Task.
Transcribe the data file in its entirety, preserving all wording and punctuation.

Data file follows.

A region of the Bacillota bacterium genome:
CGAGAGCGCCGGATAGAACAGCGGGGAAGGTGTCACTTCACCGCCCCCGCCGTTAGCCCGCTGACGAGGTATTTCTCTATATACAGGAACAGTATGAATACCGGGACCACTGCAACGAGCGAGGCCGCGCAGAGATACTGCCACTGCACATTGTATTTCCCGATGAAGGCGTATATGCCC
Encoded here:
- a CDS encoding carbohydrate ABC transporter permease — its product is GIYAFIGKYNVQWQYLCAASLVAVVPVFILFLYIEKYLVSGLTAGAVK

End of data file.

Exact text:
A region of the Bacillota bacterium genome:
CGAGAGCGCCGGATAGAACAGCGGGGAAGGTGTCACTTCACCGCCCCCGCCGTTAGCCCGCTGACGAGGTATTTCTCTATATACAGGAACAGTATGAATACCGGGACCACTGCAACGAGCGAGGCCGCGCAGAGATACTGCCACTGCACATTGTATTTCCCGATGAAGGCGTATATGCCC
Encoded here:
- a CDS encoding carbohydrate ABC transporter permease — its product is GIYAFIGKYNVQWQYLCAASLVAVVPVFILFLYIEKYLVSGLTAGAVK